BHP Billiton’s recommendation to the Productivity Commission to restrict unions’ capacity to take industrial action through changes to the Fair Work Act was heavily criticised by the Construction Forestry Mining and Energy Union (CFMEU).
The giant miner recommended to the Productivity Commission’s Workplace Relations inquiry that the Fair Work Act be revised to limit the use of work bans and strikes, with BHP’s coal boss Mike Henry complaining that industrial action affects mining productivity.
The Miners’ Union reacted to BHP’s recommendation by issuing a media statement in which it argues that such intervention to the Act would put even more power in the hands of vastly powerful mining companies.
“BHP coal mines are producing record amounts of coal because of a good union agreement that facilitates improved productivity,” said CFMEU Mining and Energy Queensland President Steve Smyth.
“Yet BHP continues to attack hard-fought work rights and conditions in its coal mines. If BHP wants a better relationship with its workforce it won’t get there through changing the law to limit industrial action. It will get there by being a better employer and corporate citizen.”
Mr Smyth urged BHP Billiton to stop trying to drive down wages and wind back mine safety if it wants to avoid industrial actions.
“BHP managers frequently tell mineworkers they are too highly paid and therefore vulnerable to losing their jobs to lower-paid contractors. The leaked plan by BHP to reopen Norwich Park mine with interstate workers with a view to driving down wages across the industry was a disturbing insight into the lengths mining companies will go,” Mr Smyth said.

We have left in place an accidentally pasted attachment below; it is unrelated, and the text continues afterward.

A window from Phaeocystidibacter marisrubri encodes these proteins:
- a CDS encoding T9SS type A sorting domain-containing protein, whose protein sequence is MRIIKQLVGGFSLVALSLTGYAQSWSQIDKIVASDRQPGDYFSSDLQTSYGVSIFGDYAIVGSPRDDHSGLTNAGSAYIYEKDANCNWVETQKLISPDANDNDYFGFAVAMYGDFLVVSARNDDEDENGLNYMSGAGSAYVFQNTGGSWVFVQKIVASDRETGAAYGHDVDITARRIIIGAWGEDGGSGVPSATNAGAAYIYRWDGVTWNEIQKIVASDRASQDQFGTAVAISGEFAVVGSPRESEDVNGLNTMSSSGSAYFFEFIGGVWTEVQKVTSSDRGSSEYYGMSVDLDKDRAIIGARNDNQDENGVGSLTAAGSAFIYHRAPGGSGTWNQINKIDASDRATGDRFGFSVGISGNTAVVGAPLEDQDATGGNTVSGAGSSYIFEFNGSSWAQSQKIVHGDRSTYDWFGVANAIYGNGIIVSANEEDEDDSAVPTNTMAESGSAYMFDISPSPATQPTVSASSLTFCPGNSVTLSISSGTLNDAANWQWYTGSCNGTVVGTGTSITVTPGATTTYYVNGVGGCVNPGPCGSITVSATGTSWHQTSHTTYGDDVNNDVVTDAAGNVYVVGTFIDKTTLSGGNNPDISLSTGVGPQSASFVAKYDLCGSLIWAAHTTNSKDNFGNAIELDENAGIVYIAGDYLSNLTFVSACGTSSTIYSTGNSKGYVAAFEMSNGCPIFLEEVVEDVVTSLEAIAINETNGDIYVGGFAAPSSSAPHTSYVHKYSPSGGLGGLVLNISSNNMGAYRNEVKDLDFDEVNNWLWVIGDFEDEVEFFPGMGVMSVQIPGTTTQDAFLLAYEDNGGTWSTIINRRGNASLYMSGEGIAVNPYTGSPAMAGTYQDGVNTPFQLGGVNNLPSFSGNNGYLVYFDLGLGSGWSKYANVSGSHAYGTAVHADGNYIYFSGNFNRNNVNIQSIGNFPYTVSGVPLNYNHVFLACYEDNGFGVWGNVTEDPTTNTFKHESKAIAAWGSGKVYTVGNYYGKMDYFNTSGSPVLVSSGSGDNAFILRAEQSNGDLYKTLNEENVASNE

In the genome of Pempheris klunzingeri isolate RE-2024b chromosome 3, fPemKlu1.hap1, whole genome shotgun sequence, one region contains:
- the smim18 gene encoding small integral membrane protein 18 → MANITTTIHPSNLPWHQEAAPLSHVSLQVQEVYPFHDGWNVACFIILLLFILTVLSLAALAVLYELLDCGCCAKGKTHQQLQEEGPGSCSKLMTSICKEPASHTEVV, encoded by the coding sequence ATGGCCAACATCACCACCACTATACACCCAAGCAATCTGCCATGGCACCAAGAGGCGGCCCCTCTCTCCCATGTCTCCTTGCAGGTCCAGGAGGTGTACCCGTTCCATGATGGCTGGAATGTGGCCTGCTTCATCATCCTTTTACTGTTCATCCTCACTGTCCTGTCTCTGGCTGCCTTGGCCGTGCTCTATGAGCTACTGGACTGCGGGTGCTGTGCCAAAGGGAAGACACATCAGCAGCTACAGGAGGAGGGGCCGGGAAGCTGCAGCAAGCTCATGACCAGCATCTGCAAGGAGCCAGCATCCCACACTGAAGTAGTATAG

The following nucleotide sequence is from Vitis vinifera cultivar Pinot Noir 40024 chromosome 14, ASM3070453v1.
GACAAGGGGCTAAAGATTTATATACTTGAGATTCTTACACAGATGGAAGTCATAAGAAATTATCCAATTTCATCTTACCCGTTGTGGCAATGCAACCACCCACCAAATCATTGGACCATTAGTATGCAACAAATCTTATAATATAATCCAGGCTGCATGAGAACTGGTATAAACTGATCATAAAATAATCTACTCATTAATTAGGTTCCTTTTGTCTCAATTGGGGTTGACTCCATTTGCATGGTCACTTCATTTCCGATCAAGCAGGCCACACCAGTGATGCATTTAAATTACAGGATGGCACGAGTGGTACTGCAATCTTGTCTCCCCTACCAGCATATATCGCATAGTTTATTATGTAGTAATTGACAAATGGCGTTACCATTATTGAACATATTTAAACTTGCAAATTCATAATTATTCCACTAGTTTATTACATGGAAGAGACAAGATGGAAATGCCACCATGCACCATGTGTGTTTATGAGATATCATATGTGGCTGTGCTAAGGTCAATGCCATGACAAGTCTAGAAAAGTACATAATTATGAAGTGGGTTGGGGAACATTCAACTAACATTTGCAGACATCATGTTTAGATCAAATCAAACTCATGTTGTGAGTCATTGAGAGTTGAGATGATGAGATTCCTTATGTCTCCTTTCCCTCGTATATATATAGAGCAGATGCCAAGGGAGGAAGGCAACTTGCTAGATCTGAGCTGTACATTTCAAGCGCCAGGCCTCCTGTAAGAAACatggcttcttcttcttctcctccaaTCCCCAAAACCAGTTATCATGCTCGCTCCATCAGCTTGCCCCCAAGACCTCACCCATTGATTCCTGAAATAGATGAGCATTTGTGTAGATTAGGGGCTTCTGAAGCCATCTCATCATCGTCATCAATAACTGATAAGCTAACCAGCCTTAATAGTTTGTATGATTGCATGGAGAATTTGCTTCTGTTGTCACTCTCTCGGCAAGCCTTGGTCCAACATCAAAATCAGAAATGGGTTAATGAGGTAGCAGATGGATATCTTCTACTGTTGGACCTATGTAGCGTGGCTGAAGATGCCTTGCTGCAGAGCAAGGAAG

“Mining is a hazardous industry. Already this year we have seen two fatal accidents in Queensland’s Bowen Basin coal mines alone. Yet BHP is continually trying to wind back the rights of safety officers on mine sites.”
He also advised the company to stop discriminating against local workers and bargain in good faith to avoid lengthy disputes with employees.
“A forum in Mackay convened by the CFMEU yesterday heard about the community’s dismay at BHP’s compulsory 100% FIFO Daunia and Caval Ridge coal mines that lock locals out of jobs. BHP wants changes to the law to bolster its own power over workers, while completely disregarding the needs of the communities it operates in,” Mr Smyth added.
“Coal mineworkers have aggressive, powerful employers in companies like BHP. They need avenues to take a stand for their rights, conditions and safety. BHP should stop attacking workers’ reasonable rights to take industrial action and start focusing on being a better employer and corporate citizen.”